But Platoni said she sees the multiple deployments, stigma associated with seeking treatment and the excessive use of anti-depressants as ongoing concerns for mental-health professionals who work with soldiers.
Those who are seeking mental-health care often have their treatment disrupted by deployments. Deployed soldiers also have to deal with the stress of separations from families.
“When people are apart you have infidelity, financial problems, substance abuse and child behavioral problems,” Platoni said. “The more deployments, the more it is exacerbated.”
Platoni also said that while the military has made a lot of headway in training leaders on how to deal with soldiers who may be suffering from depression or post-traumatic stress disorder, “there is still a huge problem with leadership who shame them when they seek treatment.”
The anti-depressants prescribed to soldiers can have side effects that include suicidal thoughts. Those side effects reportedly are more common in people 18 to 24.
Concern about last month’s suicide rate was so high, Congress and the Army leadership were briefed. In addition, the Army took the rare step of releasing data for the month rather than waiting to issue it as part of annual statistics at the end of the year.
In January 2008, the Army recorded two confirmed cases of suicides and two other cases it was investigating.
Last week, in releasing the report that showed a record number of suicides in 2008, the Army said it soon will conduct servicewide training to help identify soldiers at risk of suicide.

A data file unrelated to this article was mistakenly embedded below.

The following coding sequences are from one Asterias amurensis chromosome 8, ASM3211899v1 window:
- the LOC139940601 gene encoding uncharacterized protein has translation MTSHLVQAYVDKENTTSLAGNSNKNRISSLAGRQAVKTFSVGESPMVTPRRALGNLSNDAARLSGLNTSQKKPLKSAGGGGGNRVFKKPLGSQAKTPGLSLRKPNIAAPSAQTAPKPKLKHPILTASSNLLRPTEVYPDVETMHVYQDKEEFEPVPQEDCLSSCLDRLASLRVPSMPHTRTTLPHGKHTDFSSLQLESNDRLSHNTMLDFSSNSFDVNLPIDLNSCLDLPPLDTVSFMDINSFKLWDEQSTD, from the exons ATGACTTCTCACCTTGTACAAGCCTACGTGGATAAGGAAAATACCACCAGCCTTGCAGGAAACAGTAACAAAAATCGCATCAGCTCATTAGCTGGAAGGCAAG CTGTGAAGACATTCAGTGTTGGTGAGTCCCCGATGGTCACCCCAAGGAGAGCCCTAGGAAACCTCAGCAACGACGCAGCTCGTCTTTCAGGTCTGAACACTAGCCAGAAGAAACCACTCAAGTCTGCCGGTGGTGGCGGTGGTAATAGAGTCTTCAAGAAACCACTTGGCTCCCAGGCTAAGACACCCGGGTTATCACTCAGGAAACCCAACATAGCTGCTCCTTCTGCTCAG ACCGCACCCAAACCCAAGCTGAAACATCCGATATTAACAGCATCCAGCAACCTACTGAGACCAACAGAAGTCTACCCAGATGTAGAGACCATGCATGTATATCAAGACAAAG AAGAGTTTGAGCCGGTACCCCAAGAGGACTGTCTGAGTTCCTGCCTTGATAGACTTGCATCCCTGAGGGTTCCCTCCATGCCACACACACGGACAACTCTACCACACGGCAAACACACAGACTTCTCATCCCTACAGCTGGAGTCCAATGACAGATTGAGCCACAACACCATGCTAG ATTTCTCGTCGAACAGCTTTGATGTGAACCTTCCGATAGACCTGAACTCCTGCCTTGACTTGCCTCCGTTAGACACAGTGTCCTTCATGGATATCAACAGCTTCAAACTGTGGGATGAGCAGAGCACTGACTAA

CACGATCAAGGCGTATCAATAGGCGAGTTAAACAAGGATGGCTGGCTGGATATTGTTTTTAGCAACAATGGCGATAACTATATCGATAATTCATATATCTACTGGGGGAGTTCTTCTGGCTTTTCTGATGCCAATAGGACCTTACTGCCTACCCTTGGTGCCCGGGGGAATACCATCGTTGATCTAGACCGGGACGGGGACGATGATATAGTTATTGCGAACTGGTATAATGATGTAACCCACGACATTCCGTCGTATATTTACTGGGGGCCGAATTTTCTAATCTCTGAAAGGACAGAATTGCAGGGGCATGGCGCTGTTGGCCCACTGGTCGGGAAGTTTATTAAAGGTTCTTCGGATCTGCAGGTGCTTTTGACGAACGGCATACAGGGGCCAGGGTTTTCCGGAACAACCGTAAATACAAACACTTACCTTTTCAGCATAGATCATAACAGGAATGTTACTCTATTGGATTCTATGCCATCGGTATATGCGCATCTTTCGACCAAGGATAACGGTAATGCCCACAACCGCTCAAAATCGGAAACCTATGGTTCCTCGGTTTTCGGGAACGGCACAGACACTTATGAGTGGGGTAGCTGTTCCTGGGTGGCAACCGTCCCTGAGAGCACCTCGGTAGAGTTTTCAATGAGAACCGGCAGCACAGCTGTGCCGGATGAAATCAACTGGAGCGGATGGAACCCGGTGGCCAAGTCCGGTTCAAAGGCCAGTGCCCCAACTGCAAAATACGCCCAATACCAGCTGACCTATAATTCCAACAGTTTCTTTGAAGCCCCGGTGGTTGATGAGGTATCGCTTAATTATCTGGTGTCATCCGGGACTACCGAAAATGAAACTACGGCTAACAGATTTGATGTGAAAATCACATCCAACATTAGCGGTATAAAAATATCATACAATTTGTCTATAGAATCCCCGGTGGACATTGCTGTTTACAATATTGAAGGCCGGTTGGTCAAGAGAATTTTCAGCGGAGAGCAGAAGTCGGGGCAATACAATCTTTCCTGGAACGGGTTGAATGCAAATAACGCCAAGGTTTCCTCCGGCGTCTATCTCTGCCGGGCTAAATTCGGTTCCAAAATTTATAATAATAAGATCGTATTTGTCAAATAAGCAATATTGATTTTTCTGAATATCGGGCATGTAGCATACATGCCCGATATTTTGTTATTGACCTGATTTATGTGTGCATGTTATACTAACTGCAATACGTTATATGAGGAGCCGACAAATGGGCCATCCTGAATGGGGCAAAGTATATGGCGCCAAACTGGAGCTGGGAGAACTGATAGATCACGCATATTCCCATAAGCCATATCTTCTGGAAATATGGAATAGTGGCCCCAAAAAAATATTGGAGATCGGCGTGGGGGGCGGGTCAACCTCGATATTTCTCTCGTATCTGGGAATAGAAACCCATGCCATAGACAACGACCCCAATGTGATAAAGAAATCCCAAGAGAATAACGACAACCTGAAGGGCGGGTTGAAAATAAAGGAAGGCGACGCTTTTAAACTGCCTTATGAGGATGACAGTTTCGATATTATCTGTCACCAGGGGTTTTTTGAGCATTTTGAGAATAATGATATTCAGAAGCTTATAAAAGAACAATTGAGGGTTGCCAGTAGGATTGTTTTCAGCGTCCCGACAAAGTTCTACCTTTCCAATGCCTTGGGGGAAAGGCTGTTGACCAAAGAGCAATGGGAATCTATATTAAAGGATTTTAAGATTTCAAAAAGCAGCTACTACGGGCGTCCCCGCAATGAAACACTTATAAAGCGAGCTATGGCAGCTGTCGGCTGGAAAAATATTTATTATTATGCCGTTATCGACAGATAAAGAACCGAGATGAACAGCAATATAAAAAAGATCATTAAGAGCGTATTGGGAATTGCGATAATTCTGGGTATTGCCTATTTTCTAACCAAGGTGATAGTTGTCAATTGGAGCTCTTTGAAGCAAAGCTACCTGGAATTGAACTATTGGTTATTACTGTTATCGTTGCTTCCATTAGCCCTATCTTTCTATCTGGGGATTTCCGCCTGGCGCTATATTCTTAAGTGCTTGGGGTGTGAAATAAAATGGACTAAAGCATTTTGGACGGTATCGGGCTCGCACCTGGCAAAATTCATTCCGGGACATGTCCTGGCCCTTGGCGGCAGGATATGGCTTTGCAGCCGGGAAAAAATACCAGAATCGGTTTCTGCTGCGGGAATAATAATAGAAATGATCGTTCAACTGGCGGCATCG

The program, which will run February 15 through March 15, will include training to recognize behaviors that may lead to suicide and instruction on how to intervene. The Army will follow the training with another teaching program, from March 15 to June 15, focused on suicide prevention at all unit levels.
The 2008 numbers were the highest annual level of suicides among soldiers since the Pentagon began tracking the rate 28 years ago. The Army said 128 soldiers were confirmed to have committed suicide in 2008, and an additional 15 were suspected of having killed themselves. The statistics cover active-duty soldiers and activated National Guard and reserves.
The Army’s confirmed rate of suicides in 2008 was 20.2 per 100,000 soldiers. The nation’s suicide rate was 19.5 per 100,000 people in 2005, the most recent figure available, Army officials said last month.
Suicides for Marines were also up in 2008. There were 41 in 2008, up from 33 in 2007 and 25 in 2006, according to a Marines report.
In addition to the new training, the service has a program called Battlemind, intended to prepare soldiers and their families to cope with the stresses of war before, during and after deployment. It also is intended to help detect mental-health issues before and after deployments.
The Army and the National Institute of Mental Health signed an agreement in October to conduct research to identify factors affecting the mental and behavioral health of soldiers and to share strategies to lower the suicide rate. The five-year study will examine active-duty, National Guard and reserve soldiers and their families.